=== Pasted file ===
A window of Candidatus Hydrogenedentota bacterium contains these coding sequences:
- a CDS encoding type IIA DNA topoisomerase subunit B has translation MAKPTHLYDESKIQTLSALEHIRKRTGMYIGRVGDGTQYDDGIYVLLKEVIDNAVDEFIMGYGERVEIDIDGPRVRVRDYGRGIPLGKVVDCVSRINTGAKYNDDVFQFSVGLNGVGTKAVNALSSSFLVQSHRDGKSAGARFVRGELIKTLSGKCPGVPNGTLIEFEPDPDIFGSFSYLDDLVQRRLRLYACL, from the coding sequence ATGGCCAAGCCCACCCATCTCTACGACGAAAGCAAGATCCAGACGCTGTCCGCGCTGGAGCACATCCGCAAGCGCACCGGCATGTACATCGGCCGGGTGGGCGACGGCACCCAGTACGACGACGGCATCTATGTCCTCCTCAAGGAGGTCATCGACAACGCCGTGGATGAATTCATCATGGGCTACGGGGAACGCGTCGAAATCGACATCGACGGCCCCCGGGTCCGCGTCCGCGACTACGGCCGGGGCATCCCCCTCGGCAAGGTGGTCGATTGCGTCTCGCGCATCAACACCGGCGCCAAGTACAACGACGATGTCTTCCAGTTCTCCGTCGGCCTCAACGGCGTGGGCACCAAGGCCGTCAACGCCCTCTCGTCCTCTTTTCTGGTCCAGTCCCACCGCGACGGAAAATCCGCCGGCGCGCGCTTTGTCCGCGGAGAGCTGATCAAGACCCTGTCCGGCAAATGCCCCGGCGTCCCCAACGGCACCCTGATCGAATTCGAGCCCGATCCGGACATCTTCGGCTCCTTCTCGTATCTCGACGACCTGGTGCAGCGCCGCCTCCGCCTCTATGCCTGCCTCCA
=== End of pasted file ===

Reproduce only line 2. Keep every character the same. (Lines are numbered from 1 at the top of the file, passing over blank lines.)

- a CDS encoding type IIA DNA topoisomerase subunit B has translation MAKPTHLYDESKIQTLSALEHIRKRTGMYIGRVGDGTQYDDGIYVLLKEVIDNAVDEFIMGYGERVEIDIDGPRVRVRDYGRGIPLGKVVDCVSRINTGAKYNDDVFQFSVGLNGVGTKAVNALSSSFLVQSHRDGKSAGARFVRGELIKTLSGKCPGVPNGTLIEFEPDPDIFGSFSYLDDLVQRRLRLYACL, from the coding sequence ATGGCCAAGCCCACCCATCTCTACGACGAAAGCAAGATCCAGACGCTGTCCGCGCTGGAGCACATCCGCAAGCGCACCGGCATGTACATCGGCCGGGTGGGCGACGGCACCCAGTACGACGACGGCATCTATGTCCTCCTCAAGGAGGTCATCGACAACGCCGTGGATGAATTCATCATGGGCTACGGGGAACGCGTCGAAATCGACATCGACGGCCCCCGGGTCCGCGTCCGCGACTACGGCCGGGGCATCCCCCTCGGCAAGGTGGTCGATTGCGTCTCGCGCATCAACACCGGCGCCAAGTACAACGACGATGTCTTCCAGTTCTCCGTCGGCCTCAACGGCGTGGGCACCAAGGCCGTCAACGCCCTCTCGTCCTCTTTTCTGGTCCAGTCCCACCGCGACGGAAAATCCGCCGGCGCGCGCTTTGTCCGCGGAGAGCTGATCAAGACCCTGTCCGGCAAATGCCCCGGCGTCCCCAACGGCACCCTGATCGAATTCGAGCCCGATCCGGACATCTTCGGCTCCTTCTCGTATCTCGACGACCTGGTGCAGCGCCGCCTCCGCCTCTATGCCTGCCTCCA